I have had several teeth break over the last few years. Why does that keep happening?
Teeth break for several reasons. Finding out why is important so it can prevent more serious and costly problems.
Teeth are meant to touch at even amounts of force going down the long axis of the tooth around the upper and lower arch. A tooth that is contacting the opposing teeth with force in the wrong place can cause a broken tooth. If there are any constant lateral (sideways) forces on teeth, those areas get weak over time and crack.
Teeth that have excessive forces through grinding or clenching can also become weak and break. People who grind or clench usually do so at such high forces that over time, it creates small fractures in the teeth, which weaken the tooth structure. Combine that weakness with teeth that have large, old fillings and the chances of breaking are even higher.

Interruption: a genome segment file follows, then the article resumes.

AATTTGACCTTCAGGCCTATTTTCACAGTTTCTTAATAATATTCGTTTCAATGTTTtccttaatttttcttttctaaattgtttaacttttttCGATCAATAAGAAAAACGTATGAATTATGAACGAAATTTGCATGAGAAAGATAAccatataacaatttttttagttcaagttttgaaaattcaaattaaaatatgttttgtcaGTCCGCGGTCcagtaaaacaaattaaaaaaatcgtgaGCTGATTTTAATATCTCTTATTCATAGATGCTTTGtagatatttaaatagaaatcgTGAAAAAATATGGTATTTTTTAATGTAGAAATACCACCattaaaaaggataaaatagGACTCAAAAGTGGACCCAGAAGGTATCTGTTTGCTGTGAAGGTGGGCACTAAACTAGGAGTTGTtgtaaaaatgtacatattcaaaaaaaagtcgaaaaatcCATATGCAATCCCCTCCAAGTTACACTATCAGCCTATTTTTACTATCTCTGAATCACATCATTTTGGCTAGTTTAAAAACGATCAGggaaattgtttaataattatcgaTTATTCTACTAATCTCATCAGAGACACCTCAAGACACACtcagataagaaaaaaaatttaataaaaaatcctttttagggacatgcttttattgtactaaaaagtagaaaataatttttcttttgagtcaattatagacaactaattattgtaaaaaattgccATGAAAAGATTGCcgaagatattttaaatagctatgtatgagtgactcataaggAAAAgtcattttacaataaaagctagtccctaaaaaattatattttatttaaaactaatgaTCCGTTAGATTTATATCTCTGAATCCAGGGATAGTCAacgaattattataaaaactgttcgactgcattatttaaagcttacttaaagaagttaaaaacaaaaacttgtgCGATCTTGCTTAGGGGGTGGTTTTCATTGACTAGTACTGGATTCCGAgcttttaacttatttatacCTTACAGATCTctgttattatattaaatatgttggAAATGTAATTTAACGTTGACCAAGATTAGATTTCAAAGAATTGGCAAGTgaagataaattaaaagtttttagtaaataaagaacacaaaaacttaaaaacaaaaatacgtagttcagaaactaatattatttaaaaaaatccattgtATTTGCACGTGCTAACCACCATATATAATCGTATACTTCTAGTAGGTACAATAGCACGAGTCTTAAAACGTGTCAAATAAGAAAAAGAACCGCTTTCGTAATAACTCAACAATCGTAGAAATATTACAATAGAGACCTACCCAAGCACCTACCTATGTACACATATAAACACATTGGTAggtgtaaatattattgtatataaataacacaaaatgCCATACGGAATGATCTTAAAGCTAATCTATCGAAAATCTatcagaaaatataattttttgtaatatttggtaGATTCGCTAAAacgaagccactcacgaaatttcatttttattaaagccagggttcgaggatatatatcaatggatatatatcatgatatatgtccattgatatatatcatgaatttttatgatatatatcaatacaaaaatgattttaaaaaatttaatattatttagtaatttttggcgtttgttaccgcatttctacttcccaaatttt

Also, a tooth with a root canal will fracture more easily if it is not covered by a crown. The tooth becomes brittle over time, but will last significantly longer with a protective crown.
Going to see your dentist regularly can help catch conditions before they become worse. Getting a protective crown or bite guard before something breaks can save money and possible emergencies.